Secrets are being shared on floor three; bodies are morphing, writhing and posing. Keith Mayerson has hung, salon-style, a sublime and idiosyncratic vision of Americana, with Abraham Lincoln, Superman, James Dean (masturbating in a tree) and more. Jacolby Satterwhite, who is among the youngest artists here, has a bewitching video in which he hurtles in costume through interstellar space, time and identities. Zackary Drucker and Rhys Ernst document, in heartrending photos, their sex changes, male to female and female to male. Bjarne Melgaard steals the show with a madcap, hellish lounge-lair filled with lugubrious sofas, absurd projections, vacuums, sex dolls, penis dolls and a holographic monitor of monkeys mating. It all apparently has to do with our overheating, out-of-control age—the anthropocene—and it does not suggest things are going to turn out so well.
Mr. Melgaard is one of the few real New York stars here. Even if biennials are no longer as much about who’s in and who’s out in any given year, it’s shocking that not one artist from the exciting, fast-emerging gangs who have been featured in recent shows at MoMA PS1—and even the 2013 Lyon Biennale—is here.
Bland conceptual-architectural works, the bane of curatorial-intensive biennials, put a drag on things in Mr. Comer’s section, particularly from Morgan Fisher and Yve Laris Cohen, who parrot institutional critiques that we’ve heard about for decades. Meanwhile, bland paintings by Dashiell Manley, which are displayed in an inconceivably large faux storage space, figure in an equally bland stop-motion video (it’s time to kill off the painting-as-prop trope).
Thankfully, these whiffs are balanced out by Mr. Comer’s thoughtful, elegiac attention to history. He has intricate geometric drawings by the late Channa Horwitz, open-ended scores for other mediums, and gives a room to Richard Hawkins and Catherine Opie to organize a show of the deliriously camp but seriously refined paintings of Tony Greene, who died in of AIDS in 1990, and another to curator Julie Ault, who features works and ephemera from her friends and collaborators, like the late Martin Wong and Matt Wolf, who recalls in an audio slide show how, as a teen in the 1990s, he typed “gay” and “art” into a search engine, and discovered David Wojnarowciz, another AIDS casualty, who was a redoubtable artist and activist. What more can we hope for from artists? (Not to mention our search engines?)
Anthony Elms, a curator at Philadelphia’s Institute of Contemporary Art, is asking something like that on the second floor, where visual delectation plummets almost to zero, saved only by two exuberant paintings by Rebecca Morris. (Even Charline von Heyl, typically a showstopper, delivers underwhelming black-and-white collages.)
A mournful tone prevails. There are stretches of white wall, empty spaces on the floor. Poet Susan Howe’s texts, lining one vitrine, are bare fragments, wasting away. Joseph Grigely includes archival materials from art critic Gregory Battock, who was murdered in 1980—iconoclastic articles and accounts of his sexual escapades (the remarkable backstory is worth reading in the biennial’s treasure-filled, if overstuffed, catalogue, to which—full disclosure—I contributed an interview). Marc Fischer, who runs a Chicago organization called Public Collectors, stages a miniature memorial to Chicagoan Malachi Ritscher with iPods stocked with experimental music concerts that Ritscher taped in the Windy City from the 1980s until his 2006 death by self-immolation, protesting the Iraq War.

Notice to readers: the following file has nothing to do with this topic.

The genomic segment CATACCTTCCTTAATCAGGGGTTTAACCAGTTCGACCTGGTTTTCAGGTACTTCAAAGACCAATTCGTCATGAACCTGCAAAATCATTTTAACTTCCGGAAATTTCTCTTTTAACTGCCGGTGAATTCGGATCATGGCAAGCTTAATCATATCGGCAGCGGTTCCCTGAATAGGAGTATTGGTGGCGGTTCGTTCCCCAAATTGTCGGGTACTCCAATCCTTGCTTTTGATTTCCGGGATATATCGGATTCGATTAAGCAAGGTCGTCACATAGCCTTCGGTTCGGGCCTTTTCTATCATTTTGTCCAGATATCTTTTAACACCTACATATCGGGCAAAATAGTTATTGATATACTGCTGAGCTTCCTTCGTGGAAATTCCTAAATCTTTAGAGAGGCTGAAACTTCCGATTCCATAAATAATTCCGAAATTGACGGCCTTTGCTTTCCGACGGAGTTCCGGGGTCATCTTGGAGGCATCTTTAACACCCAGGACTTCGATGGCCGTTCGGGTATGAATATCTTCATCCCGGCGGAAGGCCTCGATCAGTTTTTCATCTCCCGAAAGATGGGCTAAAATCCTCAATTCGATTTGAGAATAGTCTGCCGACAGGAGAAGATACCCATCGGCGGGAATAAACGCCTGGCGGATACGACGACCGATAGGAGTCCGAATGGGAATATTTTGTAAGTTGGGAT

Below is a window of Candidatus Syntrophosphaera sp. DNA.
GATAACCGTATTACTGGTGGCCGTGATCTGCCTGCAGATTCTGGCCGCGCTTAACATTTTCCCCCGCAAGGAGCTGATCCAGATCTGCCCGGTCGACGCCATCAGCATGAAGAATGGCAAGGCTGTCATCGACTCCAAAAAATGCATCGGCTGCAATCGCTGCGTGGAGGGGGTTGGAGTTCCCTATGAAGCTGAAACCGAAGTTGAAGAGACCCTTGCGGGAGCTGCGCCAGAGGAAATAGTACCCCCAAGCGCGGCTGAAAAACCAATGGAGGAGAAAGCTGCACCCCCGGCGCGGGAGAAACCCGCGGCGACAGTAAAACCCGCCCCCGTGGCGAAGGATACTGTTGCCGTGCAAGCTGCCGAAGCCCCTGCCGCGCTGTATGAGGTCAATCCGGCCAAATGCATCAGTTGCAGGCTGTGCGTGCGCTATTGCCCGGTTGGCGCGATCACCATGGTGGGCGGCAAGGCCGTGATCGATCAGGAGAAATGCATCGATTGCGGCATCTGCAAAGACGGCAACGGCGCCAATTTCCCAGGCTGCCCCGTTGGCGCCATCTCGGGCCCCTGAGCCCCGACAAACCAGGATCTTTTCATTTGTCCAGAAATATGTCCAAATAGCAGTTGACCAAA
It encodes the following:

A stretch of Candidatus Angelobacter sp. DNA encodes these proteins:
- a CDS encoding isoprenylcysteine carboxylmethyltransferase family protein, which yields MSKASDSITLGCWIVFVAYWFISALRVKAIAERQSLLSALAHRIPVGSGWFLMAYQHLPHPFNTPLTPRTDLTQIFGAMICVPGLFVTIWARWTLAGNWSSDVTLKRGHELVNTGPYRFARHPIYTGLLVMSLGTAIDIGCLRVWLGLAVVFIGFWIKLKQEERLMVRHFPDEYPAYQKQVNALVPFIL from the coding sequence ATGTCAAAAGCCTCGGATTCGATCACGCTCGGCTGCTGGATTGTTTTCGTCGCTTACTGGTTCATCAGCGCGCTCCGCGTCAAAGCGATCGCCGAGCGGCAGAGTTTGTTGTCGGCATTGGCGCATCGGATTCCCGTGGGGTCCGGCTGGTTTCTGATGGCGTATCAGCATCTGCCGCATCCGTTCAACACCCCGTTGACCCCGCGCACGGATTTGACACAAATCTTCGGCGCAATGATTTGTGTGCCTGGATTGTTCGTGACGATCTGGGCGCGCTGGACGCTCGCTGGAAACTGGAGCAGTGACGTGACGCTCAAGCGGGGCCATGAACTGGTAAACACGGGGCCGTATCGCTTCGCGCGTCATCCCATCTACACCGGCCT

There are some fine moments—Michel Auder’s hypnotic, noir-filled video room (nighttime cityscapes, peeks through windows), Paul P.’s handsome desk and quiet drawings, truly odd, alluring sculptures by Carol Jackson and works by the late Terry Adkins, rods lined with cymbals that map the structure of birdcalls, all the while recalling medieval devices for violence—but they’re undercut by dry or slight works by Dave McKenzie, Gary Indiana and Allan Sekula.
Mr. Elms has vital ideas to share, like his positing an expansive definition of the artist that embraces anyone whose activities (collecting, archiving, cruising) take on aesthetic and ethical import through their care and devotion, but I kept wishing I could just read about it in a book.
More of the biennial will be unveiled in the coming weeks, with what looks like a potentially strong (and commendably manageable) video and performance program, including dance from Taisha Paggett, music from Pauline Oliveros and a new opera from the severely under-rated Robert Ashley, who passed away just days ago.
In the meantime, you can head downtown to find a monumental sculpture by Tony Tasset (part of Ms. Grabner’s section) along the Hudson on West 17th Street. It’s tiled with colored panels, engraved with almost 400,000 alphabetized names of artists from the 20th and 21st centuries. Mr. Tasset has discussed it as a way of removing hierarchy, of celebrating everyone equally. That’s of course diametrically opposed to the idea of a biennial, and so I was pretty much expecting to hate it, as a smug, self-satisfied display of overwrought conceptualism. And yet, searching through it, hunting for the names of artists who have meant a great deal to me, I found it to be a moving exercise, my eyes coasting across thousands of unknown artists and coming across other favorites along the way. It offered some consolation—a reminder that over time artists get sifted out of obscurity, that history gets reimagined. This year’s biennial may be a disappointment, but thousands of artists are hard at work, waiting in the wings. The 2016 biennial is not so far away.
(Through May 25, 2014)